Henley’s Heritage – The Henley Shirt

The Henley Shirt, a collarless shirt with a round neckline and placket with 2-5 buttons, is now a wardrobe staple around the world thanks to designer Ralph Lauren.

It was named after Henley because they were the traditional uniform of rowers in Henley.

Henley shirts were first seen in nineteenth-century England, where they were used as men’s undergarments. These undervests were some of the first collarless underwear and were known for being easier to wear and more comfortable, but they soon became sportswear. Rowers enjoyed the increased ventilation from the placket and lack of collar and it soon became the standard rowing uniform. The crew racing tradition also contributed to the spread of the shirt, as the losers would typically give their shirts to the winners at the end of a race.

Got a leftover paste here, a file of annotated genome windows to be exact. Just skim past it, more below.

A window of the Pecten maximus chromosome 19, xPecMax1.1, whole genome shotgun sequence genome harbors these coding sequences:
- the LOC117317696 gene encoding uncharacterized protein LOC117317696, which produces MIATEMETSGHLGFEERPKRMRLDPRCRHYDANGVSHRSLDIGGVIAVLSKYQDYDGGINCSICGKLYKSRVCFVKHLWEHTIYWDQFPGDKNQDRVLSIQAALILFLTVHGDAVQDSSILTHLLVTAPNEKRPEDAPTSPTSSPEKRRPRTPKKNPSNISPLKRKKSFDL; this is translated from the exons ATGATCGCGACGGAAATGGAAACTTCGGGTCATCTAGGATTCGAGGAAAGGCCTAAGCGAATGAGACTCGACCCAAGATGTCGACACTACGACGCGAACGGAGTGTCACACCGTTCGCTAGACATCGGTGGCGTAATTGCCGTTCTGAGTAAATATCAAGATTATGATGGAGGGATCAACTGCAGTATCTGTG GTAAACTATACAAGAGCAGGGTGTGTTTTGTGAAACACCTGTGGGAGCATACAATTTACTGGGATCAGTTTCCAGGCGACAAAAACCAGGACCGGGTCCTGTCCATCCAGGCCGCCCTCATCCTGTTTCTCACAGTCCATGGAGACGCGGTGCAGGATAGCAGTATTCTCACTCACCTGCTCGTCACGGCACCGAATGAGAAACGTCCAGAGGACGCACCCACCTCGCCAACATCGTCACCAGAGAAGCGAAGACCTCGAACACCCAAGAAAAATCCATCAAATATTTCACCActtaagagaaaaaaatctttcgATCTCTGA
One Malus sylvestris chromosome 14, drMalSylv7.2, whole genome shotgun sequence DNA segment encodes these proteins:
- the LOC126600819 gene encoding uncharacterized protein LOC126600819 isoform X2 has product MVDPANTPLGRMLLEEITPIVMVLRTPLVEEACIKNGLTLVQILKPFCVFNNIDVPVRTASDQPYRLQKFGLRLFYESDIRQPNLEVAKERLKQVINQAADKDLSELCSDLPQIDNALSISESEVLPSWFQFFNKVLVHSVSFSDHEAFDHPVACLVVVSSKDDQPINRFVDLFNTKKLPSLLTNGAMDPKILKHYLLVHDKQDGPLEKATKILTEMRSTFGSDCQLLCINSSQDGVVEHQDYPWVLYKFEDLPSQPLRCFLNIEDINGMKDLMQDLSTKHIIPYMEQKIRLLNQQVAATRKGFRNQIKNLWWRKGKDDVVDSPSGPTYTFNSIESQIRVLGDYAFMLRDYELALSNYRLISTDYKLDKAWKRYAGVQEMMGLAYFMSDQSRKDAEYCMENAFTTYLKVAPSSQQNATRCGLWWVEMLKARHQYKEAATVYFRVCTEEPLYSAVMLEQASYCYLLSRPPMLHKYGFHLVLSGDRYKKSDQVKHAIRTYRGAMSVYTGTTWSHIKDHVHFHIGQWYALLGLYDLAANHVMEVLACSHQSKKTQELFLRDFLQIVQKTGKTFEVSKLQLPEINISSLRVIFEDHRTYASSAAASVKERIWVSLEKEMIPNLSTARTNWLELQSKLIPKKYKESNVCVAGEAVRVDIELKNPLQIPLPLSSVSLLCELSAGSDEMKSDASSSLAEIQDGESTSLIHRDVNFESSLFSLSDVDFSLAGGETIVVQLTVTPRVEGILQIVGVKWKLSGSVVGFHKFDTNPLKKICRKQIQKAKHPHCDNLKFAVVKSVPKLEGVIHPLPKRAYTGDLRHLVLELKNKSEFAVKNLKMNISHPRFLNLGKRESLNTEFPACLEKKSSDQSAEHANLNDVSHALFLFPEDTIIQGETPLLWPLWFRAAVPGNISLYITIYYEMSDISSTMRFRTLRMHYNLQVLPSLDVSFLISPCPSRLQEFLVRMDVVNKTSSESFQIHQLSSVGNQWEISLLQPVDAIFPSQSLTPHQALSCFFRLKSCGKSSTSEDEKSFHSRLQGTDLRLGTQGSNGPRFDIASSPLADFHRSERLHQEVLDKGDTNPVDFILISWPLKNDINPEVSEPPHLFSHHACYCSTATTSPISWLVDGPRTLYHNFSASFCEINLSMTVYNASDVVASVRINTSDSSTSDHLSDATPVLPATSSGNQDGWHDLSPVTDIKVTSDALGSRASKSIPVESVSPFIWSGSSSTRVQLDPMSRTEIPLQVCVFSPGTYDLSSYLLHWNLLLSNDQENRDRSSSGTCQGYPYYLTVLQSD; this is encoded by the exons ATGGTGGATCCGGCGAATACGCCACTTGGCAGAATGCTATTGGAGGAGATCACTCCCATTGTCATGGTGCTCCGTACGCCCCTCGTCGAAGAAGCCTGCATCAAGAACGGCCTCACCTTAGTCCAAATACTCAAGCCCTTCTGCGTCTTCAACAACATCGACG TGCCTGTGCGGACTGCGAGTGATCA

The Henley remained almost exclusively in the realm of sportswear through the early 1970s. By the latter half of the twentieth century, t-shirts had become acceptable casual wear and a buyer for Ralph Lauren saw the Henley’s potential as a new kind of t-shirt hybrid after seeing a vintage example. In his biography of Ralph Lauren, the journalist Michael Gross quotes a New York merchant who recalled showing a vintage shirt to a Ralph Lauren buyer: “I showed this fellow underwear—a three-button long-sleeve shirt by Johnstown Knitting Mills. He said, “This is a new shirt.”

If you would like to buy a Henley shirt, Laurence Menswear on Duke Street have them (photo above).